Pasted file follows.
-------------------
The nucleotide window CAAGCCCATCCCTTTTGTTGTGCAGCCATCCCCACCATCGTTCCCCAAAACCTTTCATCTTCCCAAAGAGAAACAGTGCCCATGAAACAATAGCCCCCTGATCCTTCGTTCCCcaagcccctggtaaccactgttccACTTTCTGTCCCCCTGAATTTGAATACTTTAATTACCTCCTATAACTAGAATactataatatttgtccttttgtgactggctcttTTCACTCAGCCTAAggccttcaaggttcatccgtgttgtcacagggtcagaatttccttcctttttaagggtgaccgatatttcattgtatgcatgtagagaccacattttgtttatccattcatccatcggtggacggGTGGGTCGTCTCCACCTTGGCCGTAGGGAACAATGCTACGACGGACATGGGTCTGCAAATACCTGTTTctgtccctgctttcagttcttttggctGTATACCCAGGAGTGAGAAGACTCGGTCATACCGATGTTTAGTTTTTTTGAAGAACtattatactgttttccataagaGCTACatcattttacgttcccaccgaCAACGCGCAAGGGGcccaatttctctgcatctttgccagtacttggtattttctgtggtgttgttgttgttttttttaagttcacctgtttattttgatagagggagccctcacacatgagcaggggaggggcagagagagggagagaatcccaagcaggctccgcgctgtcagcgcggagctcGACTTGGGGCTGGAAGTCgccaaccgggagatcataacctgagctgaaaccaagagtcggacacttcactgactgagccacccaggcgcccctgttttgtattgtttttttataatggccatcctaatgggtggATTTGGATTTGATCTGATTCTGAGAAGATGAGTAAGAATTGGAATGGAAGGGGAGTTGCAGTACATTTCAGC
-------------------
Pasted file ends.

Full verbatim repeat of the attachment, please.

The nucleotide window CAAGCCCATCCCTTTTGTTGTGCAGCCATCCCCACCATCGTTCCCCAAAACCTTTCATCTTCCCAAAGAGAAACAGTGCCCATGAAACAATAGCCCCCTGATCCTTCGTTCCCcaagcccctggtaaccactgttccACTTTCTGTCCCCCTGAATTTGAATACTTTAATTACCTCCTATAACTAGAATactataatatttgtccttttgtgactggctcttTTCACTCAGCCTAAggccttcaaggttcatccgtgttgtcacagggtcagaatttccttcctttttaagggtgaccgatatttcattgtatgcatgtagagaccacattttgtttatccattcatccatcggtggacggGTGGGTCGTCTCCACCTTGGCCGTAGGGAACAATGCTACGACGGACATGGGTCTGCAAATACCTGTTTctgtccctgctttcagttcttttggctGTATACCCAGGAGTGAGAAGACTCGGTCATACCGATGTTTAGTTTTTTTGAAGAACtattatactgttttccataagaGCTACatcattttacgttcccaccgaCAACGCGCAAGGGGcccaatttctctgcatctttgccagtacttggtattttctgtggtgttgttgttgttttttttaagttcacctgtttattttgatagagggagccctcacacatgagcaggggaggggcagagagagggagagaatcccaagcaggctccgcgctgtcagcgcggagctcGACTTGGGGCTGGAAGTCgccaaccgggagatcataacctgagctgaaaccaagagtcggacacttcactgactgagccacccaggcgcccctgttttgtattgtttttttataatggccatcctaatgggtggATTTGGATTTGATCTGATTCTGAGAAGATGAGTAAGAATTGGAATGGAAGGGGAGTTGCAGTACATTTCAGC